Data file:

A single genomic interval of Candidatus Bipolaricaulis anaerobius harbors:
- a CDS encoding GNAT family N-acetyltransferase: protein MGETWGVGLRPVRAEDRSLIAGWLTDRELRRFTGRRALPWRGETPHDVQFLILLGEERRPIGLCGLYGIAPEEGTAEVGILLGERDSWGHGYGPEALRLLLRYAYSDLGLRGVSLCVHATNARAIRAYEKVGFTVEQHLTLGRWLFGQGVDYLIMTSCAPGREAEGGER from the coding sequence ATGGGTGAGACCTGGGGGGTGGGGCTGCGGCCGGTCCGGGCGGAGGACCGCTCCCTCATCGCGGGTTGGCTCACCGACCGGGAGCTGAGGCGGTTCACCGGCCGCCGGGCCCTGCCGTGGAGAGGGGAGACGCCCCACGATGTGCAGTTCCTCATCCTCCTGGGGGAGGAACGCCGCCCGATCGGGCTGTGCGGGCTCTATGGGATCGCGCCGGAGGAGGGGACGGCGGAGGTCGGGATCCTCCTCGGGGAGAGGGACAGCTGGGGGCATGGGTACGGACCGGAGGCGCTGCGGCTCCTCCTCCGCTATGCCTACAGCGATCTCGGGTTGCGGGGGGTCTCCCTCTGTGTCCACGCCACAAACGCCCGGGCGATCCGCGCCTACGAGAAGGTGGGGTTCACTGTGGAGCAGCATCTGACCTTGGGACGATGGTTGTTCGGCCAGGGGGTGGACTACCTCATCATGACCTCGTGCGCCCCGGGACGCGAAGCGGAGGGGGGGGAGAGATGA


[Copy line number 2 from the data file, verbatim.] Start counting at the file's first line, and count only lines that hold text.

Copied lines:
- a CDS encoding GNAT family N-acetyltransferase: protein MGETWGVGLRPVRAEDRSLIAGWLTDRELRRFTGRRALPWRGETPHDVQFLILLGEERRPIGLCGLYGIAPEEGTAEVGILLGERDSWGHGYGPEALRLLLRYAYSDLGLRGVSLCVHATNARAIRAYEKVGFTVEQHLTLGRWLFGQGVDYLIMTSCAPGREAEGGER from the coding sequence ATGGGTGAGACCTGGGGGGTGGGGCTGCGGCCGGTCCGGGCGGAGGACCGCTCCCTCATCGCGGGTTGGCTCACCGACCGGGAGCTGAGGCGGTTCACCGGCCGCCGGGCCCTGCCGTGGAGAGGGGAGACGCCCCACGATGTGCAGTTCCTCATCCTCCTGGGGGAGGAACGCCGCCCGATCGGGCTGTGCGGGCTCTATGGGATCGCGCCGGAGGAGGGGACGGCGGAGGTCGGGATCCTCCTCGGGGAGAGGGACAGCTGGGGGCATGGGTACGGACCGGAGGCGCTGCGGCTCCTCCTCCGCTATGCCTACAGCGATCTCGGGTTGCGGGGGGTCTCCCTCTGTGTCCACGCCACAAACGCCCGGGCGATCCGCGCCTACGAGAAGGTGGGGTTCACTGTGGAGCAGCATCTGACCTTGGGACGATGGTTGTTCGGCCAGGGGGTGGACTACCTCATCATGACCTCGTGCGCCCCGGGACGCGAAGCGGAGGGGGGGGAGAGATGA